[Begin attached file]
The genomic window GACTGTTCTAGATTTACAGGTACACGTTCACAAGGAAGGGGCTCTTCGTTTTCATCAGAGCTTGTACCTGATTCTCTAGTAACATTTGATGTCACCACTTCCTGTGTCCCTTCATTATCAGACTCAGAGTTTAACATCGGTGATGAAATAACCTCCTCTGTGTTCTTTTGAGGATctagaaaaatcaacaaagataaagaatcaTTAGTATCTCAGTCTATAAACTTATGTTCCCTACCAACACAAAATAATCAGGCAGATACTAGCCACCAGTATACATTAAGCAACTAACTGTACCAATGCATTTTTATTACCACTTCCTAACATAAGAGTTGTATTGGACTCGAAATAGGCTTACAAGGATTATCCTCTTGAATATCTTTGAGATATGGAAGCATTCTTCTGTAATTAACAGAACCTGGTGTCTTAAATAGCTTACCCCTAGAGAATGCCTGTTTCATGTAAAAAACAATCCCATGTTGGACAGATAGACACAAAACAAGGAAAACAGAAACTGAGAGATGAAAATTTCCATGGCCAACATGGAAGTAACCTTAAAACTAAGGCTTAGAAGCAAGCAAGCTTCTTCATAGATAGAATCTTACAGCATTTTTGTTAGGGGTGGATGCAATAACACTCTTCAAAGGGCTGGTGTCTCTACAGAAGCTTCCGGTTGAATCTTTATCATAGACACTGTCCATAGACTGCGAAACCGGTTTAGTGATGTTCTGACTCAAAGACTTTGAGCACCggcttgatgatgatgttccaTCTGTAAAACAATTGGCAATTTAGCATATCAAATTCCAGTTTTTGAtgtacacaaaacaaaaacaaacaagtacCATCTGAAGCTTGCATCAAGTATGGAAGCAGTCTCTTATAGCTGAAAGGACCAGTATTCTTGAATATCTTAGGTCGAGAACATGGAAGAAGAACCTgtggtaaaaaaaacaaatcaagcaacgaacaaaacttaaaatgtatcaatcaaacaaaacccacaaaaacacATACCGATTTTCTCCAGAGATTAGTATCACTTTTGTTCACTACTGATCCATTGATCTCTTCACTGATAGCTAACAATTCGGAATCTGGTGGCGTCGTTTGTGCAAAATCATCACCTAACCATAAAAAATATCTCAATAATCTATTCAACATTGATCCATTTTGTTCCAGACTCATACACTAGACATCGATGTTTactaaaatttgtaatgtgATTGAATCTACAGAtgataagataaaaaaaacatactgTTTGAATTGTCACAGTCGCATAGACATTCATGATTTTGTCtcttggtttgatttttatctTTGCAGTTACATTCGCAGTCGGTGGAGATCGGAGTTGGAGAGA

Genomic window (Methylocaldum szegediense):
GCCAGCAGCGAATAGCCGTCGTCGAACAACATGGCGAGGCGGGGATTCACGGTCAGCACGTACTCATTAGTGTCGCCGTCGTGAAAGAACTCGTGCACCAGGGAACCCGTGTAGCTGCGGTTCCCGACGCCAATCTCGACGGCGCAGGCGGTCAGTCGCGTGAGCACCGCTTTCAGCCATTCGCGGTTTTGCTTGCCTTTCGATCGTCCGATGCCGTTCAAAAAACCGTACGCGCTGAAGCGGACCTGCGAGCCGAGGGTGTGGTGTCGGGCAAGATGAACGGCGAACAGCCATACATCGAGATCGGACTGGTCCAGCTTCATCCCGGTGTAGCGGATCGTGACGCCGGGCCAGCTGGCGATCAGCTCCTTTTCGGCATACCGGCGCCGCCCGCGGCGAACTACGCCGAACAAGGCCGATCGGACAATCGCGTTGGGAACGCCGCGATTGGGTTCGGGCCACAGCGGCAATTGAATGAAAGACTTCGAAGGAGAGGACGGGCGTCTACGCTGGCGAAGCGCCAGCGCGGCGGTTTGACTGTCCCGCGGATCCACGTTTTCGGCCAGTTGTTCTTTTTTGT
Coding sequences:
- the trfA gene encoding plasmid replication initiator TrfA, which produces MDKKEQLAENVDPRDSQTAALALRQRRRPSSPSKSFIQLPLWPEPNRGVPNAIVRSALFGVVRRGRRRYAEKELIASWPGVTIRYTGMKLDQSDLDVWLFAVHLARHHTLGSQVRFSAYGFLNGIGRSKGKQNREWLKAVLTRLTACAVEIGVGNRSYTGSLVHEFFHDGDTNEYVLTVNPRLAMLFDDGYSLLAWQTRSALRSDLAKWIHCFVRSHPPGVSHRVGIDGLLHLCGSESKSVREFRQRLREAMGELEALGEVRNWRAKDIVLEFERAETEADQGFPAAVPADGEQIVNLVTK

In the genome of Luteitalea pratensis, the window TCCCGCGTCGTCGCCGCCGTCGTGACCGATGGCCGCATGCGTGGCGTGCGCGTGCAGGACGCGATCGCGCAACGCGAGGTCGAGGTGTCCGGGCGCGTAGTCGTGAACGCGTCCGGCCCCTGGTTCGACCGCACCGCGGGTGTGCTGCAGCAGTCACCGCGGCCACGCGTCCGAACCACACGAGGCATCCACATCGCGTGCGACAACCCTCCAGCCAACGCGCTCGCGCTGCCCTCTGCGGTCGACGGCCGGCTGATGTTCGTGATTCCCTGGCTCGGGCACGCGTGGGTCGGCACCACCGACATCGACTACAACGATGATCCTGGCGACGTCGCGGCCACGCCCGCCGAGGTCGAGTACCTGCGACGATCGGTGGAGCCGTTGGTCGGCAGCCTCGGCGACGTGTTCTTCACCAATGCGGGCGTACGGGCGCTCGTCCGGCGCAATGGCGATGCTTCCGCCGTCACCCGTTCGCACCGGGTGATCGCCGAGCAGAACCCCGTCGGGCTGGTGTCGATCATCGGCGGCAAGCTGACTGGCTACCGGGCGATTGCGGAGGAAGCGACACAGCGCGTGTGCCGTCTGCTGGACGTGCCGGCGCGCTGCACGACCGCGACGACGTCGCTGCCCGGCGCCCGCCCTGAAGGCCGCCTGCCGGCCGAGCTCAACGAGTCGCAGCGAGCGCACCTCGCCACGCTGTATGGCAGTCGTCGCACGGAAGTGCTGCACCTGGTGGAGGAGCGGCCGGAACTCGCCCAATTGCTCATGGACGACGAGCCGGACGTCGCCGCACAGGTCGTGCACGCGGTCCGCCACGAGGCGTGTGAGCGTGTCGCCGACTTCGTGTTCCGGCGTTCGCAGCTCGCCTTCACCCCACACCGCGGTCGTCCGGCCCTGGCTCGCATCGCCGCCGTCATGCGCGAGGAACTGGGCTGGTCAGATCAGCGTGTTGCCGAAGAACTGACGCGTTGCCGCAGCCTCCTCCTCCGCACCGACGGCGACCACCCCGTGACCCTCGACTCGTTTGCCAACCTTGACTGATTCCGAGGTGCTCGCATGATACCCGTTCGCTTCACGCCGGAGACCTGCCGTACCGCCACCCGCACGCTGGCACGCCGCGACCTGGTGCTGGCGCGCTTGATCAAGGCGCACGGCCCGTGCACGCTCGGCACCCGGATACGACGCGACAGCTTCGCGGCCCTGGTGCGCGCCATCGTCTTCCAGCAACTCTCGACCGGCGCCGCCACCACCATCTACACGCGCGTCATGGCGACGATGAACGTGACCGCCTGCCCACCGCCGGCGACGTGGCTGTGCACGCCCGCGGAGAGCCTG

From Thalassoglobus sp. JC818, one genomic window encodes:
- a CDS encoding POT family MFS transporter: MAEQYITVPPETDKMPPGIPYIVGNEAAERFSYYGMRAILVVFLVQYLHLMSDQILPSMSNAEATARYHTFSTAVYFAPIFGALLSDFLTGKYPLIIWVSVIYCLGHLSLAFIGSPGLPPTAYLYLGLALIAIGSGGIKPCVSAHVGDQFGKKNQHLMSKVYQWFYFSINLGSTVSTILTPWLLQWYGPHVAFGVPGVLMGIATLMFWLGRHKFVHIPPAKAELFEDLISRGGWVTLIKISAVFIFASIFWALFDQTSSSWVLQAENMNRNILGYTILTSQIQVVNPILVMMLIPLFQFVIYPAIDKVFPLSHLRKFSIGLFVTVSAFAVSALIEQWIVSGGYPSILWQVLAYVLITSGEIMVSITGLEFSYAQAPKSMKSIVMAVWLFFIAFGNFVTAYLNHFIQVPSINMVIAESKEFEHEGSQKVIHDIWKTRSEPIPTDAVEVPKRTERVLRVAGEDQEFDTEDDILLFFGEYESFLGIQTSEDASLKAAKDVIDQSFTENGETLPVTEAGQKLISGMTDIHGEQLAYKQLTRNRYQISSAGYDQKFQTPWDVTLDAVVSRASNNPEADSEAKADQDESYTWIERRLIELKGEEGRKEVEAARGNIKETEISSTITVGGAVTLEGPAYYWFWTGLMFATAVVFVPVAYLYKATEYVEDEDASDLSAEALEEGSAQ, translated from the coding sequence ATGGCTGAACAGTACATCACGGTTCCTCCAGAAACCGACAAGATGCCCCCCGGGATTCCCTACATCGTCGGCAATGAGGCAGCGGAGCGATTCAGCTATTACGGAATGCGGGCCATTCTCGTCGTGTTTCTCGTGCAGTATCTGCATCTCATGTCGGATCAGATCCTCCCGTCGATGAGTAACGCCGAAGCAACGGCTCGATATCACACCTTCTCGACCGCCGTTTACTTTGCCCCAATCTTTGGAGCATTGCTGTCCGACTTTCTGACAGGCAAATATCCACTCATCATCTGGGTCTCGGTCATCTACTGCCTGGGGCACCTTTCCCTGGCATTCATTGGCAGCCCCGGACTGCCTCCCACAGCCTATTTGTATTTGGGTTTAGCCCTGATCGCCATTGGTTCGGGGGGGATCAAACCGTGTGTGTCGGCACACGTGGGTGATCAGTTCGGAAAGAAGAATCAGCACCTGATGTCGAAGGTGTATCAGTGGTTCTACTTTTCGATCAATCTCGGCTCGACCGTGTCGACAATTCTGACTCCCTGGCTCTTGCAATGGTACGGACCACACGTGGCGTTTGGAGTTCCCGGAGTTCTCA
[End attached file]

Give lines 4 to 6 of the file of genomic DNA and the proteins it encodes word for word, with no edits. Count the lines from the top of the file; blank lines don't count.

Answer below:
Coding sequences:
- the trfA gene encoding plasmid replication initiator TrfA, which produces MDKKEQLAENVDPRDSQTAALALRQRRRPSSPSKSFIQLPLWPEPNRGVPNAIVRSALFGVVRRGRRRYAEKELIASWPGVTIRYTGMKLDQSDLDVWLFAVHLARHHTLGSQVRFSAYGFLNGIGRSKGKQNREWLKAVLTRLTACAVEIGVGNRSYTGSLVHEFFHDGDTNEYVLTVNPRLAMLFDDGYSLLAWQTRSALRSDLAKWIHCFVRSHPPGVSHRVGIDGLLHLCGSESKSVREFRQRLREAMGELEALGEVRNWRAKDIVLEFERAETEADQGFPAAVPADGEQIVNLVTK

In the genome of Luteitalea pratensis, the window TCCCGCGTCGTCGCCGCCGTCGTGACCGATGGCCGCATGCGTGGCGTGCGCGTGCAGGACGCGATCGCGCAACGCGAGGTCGAGGTGTCCGGGCGCGTAGTCGTGAACGCGTCCGGCCCCTGGTTCGACCGCACCGCGGGTGTGCTGCAGCAGTCACCGCGGCCACGCGTCCGAACCACACGAGGCATCCACATCGCGTGCGACAACCCTCCAGCCAACGCGCTCGCGCTGCCCTCTGCGGTCGACGGCCGGCTGATGTTCGTGATTCCCTGGCTCGGGCACGCGTGGGTCGGCACCACCGACATCGACTACAACGATGATCCTGGCGACGTCGCGGCCACGCCCGCCGAGGTCGAGTACCTGCGACGATCGGTGGAGCCGTTGGTCGGCAGCCTCGGCGACGTGTTCTTCACCAATGCGGGCGTACGGGCGCTCGTCCGGCGCAATGGCGATGCTTCCGCCGTCACCCGTTCGCACCGGGTGATCGCCGAGCAGAACCCCGTCGGGCTGGTGTCGATCATCGGCGGCAAGCTGACTGGCTACCGGGCGATTGCGGAGGAAGCGACACAGCGCGTGTGCCGTCTGCTGGACGTGCCGGCGCGCTGCACGACCGCGACGACGTCGCTGCCCGGCGCCCGCCCTGAAGGCCGCCTGCCGGCCGAGCTCAACGAGTCGCAGCGAGCGCACCTCGCCACGCTGTATGGCAGTCGTCGCACGGAAGTGCTGCACCTGGTGGAGGAGCGGCCGGAACTCGCCCAATTGCTCATGGACGACGAGCCGGACGTCGCCGCACAGGTCGTGCACGCGGTCCGCCACGAGGCGTGTGAGCGTGTCGCCGACTTCGTGTTCCGGCGTTCGCAGCTCGCCTTCACCCCACACCGCGGTCGTCCGGCCCTGGCTCGCATCGCCGCCGTCATGCGCGAGGAACTGGGCTGGTCAGATCAGCGTGTTGCCGAAGAACTGACGCGTTGCCGCAGCCTCCTCCTCCGCACCGACGGCGACCACCCCGTGACCCTCGACTCGTTTGCCAACCTTGACTGATTCCGAGGTGCTCGCATGATACCCGTTCGCTTCACGCCGGAGACCTGCCGTACCGCCACCCGCACGCTGGCACGCCGCGACCTGGTGCTGGCGCGCTTGATCAAGGCGCACGGCCCGTGCACGCTCGGCACCCGGATACGACGCGACAGCTTCGCGGCCCTGGTGCGCGCCATCGTCTTCCAGCAACTCTCGACCGGCGCCGCCACCACCATCTACACGCGCGTCATGGCGACGATGAACGTGACCGCCTGCCCACCGCCGGCGACGTGGCTGTGCACGCCCGCGGAGAGCCTG